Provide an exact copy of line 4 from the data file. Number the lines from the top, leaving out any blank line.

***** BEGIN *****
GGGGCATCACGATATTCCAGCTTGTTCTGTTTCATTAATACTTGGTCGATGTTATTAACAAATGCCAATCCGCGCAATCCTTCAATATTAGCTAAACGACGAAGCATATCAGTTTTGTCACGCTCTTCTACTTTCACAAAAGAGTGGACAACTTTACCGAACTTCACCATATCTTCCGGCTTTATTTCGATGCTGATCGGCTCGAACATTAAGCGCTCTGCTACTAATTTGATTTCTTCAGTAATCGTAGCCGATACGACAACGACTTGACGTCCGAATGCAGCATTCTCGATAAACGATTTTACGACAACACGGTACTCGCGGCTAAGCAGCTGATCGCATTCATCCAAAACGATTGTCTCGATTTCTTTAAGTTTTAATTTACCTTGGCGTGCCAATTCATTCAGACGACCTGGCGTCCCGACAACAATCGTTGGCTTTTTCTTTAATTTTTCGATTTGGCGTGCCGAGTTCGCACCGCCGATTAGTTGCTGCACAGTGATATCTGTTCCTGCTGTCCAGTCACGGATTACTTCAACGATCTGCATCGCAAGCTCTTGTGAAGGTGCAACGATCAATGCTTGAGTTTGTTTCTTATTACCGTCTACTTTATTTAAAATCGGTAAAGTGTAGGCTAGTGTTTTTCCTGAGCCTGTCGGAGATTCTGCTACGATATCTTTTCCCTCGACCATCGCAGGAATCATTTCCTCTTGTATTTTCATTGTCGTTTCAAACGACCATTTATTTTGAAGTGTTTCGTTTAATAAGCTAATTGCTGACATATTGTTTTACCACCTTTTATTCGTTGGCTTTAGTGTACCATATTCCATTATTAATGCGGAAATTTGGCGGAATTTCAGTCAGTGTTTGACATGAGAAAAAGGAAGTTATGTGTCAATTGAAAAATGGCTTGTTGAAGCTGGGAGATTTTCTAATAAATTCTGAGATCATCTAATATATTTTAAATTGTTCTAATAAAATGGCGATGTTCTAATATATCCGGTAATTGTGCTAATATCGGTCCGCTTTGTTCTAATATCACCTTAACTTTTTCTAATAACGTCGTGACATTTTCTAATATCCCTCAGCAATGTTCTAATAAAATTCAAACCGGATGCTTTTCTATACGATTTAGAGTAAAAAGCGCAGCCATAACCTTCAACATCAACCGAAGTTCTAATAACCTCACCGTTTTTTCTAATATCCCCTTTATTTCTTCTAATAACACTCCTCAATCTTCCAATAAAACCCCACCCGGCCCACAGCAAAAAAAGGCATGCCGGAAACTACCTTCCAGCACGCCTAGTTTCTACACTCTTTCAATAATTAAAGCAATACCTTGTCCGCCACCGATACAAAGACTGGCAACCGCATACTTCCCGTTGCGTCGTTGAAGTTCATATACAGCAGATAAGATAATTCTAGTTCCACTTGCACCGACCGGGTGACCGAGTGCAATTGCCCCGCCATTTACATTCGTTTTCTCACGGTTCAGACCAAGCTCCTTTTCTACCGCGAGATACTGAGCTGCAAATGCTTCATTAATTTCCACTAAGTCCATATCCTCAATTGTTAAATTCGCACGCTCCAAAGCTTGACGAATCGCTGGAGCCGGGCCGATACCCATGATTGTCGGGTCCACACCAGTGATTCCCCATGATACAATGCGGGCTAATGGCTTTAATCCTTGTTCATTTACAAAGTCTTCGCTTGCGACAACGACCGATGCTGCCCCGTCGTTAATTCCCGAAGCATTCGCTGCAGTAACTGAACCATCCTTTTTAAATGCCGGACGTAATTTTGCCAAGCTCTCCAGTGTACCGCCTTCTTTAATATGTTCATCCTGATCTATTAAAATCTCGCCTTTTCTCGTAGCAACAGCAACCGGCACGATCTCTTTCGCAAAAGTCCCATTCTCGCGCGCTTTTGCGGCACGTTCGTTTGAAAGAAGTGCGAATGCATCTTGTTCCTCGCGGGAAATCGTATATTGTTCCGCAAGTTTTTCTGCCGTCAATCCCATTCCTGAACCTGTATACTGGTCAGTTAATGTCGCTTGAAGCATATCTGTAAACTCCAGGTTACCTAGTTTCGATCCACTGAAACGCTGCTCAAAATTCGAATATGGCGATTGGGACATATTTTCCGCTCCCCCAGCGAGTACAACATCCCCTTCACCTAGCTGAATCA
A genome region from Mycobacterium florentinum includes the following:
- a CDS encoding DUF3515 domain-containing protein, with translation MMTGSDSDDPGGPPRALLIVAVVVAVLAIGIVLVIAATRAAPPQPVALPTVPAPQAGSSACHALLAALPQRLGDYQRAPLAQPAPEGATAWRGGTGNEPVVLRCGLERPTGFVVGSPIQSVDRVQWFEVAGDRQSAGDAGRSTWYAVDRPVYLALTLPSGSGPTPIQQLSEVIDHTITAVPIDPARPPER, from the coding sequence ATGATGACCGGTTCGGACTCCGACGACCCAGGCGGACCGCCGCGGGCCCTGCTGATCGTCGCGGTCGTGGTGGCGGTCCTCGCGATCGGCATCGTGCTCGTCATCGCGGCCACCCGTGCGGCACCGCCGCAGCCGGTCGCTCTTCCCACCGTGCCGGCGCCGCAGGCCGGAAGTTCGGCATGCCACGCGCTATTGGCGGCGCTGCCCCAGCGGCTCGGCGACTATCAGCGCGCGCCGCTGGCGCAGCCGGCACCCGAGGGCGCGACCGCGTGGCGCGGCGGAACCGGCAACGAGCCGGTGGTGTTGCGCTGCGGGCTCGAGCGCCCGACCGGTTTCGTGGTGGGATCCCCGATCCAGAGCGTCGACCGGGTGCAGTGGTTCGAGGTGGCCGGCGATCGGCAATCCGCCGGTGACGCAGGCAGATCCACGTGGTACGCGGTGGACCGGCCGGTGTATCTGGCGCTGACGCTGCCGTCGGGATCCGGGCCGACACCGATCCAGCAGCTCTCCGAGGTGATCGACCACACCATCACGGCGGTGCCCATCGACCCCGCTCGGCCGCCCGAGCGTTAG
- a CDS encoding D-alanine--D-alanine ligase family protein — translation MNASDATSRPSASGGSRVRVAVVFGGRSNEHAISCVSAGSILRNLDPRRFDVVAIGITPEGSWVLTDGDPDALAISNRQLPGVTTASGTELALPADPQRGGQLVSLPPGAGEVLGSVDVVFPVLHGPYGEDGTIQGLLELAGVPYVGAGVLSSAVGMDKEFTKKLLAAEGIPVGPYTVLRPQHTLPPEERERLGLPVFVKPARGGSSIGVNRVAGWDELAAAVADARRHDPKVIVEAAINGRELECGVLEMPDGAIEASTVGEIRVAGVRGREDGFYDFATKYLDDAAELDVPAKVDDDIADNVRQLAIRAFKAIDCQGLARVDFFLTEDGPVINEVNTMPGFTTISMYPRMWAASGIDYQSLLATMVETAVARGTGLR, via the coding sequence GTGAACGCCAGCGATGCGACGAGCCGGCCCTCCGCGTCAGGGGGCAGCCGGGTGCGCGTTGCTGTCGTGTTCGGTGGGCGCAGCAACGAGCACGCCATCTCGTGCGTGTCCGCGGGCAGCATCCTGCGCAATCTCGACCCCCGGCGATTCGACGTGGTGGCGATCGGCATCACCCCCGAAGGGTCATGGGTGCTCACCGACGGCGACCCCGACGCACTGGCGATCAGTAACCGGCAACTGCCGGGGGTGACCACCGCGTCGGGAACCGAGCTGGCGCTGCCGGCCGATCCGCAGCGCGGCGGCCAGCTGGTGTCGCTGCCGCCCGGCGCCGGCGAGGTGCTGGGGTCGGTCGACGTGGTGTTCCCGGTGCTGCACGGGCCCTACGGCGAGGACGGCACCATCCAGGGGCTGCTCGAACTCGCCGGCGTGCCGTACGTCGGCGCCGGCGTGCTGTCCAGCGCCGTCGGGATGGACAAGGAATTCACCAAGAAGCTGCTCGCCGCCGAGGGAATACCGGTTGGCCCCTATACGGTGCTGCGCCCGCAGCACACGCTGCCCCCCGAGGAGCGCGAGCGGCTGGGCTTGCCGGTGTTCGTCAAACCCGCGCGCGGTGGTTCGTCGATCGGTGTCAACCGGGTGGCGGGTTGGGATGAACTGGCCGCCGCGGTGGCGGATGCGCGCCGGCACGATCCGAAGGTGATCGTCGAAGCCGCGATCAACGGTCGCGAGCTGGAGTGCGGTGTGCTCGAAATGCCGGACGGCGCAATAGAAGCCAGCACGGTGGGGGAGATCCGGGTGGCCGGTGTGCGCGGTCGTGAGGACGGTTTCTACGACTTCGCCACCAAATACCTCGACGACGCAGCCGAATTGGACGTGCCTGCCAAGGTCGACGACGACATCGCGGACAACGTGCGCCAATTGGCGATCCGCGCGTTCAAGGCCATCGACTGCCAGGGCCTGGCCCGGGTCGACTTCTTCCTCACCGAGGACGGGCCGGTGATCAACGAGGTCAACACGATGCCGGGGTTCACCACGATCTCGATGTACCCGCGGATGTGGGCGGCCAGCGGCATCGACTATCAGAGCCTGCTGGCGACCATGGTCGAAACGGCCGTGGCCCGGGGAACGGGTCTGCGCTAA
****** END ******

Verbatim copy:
- a CDS encoding D-alanine--D-alanine ligase family protein — translation MNASDATSRPSASGGSRVRVAVVFGGRSNEHAISCVSAGSILRNLDPRRFDVVAIGITPEGSWVLTDGDPDALAISNRQLPGVTTASGTELALPADPQRGGQLVSLPPGAGEVLGSVDVVFPVLHGPYGEDGTIQGLLELAGVPYVGAGVLSSAVGMDKEFTKKLLAAEGIPVGPYTVLRPQHTLPPEERERLGLPVFVKPARGGSSIGVNRVAGWDELAAAVADARRHDPKVIVEAAINGRELECGVLEMPDGAIEASTVGEIRVAGVRGREDGFYDFATKYLDDAAELDVPAKVDDDIADNVRQLAIRAFKAIDCQGLARVDFFLTEDGPVINEVNTMPGFTTISMYPRMWAASGIDYQSLLATMVETAVARGTGLR, via the coding sequence GTGAACGCCAGCGATGCGACGAGCCGGCCCTCCGCGTCAGGGGGCAGCCGGGTGCGCGTTGCTGTCGTGTTCGGTGGGCGCAGCAACGAGCACGCCATCTCGTGCGTGTCCGCGGGCAGCATCCTGCGCAATCTCGACCCCCGGCGATTCGACGTGGTGGCGATCGGCATCACCCCCGAAGGGTCATGGGTGCTCACCGACGGCGACCCCGACGCACTGGCGATCAGTAACCGGCAACTGCCGGGGGTGACCACCGCGTCGGGAACCGAGCTGGCGCTGCCGGCCGATCCGCAGCGCGGCGGCCAGCTGGTGTCGCTGCCGCCCGGCGCCGGCGAGGTGCTGGGGTCGGTCGACGTGGTGTTCCCGGTGCTGCACGGGCCCTACGGCGAGGACGGCACCATCCAGGGGCTGCTCGAACTCGCCGGCGTGCCGTACGTCGGCGCCGGCGTGCTGTCCAGCGCCGTCGGGATGGACAAGGAATTCACCAAGAAGCTGCTCGCCGCCGAGGGAATACCGGTTGGCCCCTATACGGTGCTGCGCCCGCAGCACACGCTGCCCCCCGAGGAGCGCGAGCGGCTGGGCTTGCCGGTGTTCGTCAAACCCGCGCGCGGTGGTTCGTCGATCGGTGTCAACCGGGTGGCGGGTTGGGATGAACTGGCCGCCGCGGTGGCGGATGCGCGCCGGCACGATCCGAAGGTGATCGTCGAAGCCGCGATCAACGGTCGCGAGCTGGAGTGCGGTGTGCTCGAAATGCCGGACGGCGCAATAGAAGCCAGCACGGTGGGGGAGATCCGGGTGGCCGGTGTGCGCGGTCGTGAGGACGGTTTCTACGACTTCGCCACCAAATACCTCGACGACGCAGCCGAATTGGACGTGCCTGCCAAGGTCGACGACGACATCGCGGACAACGTGCGCCAATTGGCGATCCGCGCGTTCAAGGCCATCGACTGCCAGGGCCTGGCCCGGGTCGACTTCTTCCTCACCGAGGACGGGCCGGTGATCAACGAGGTCAACACGATGCCGGGGTTCACCACGATCTCGATGTACCCGCGGATGTGGGCGGCCAGCGGCATCGACTATCAGAGCCTGCTGGCGACCATGGTCGAAACGGCCGTGGCCCGGGGAACGGGTCTGCGCTAA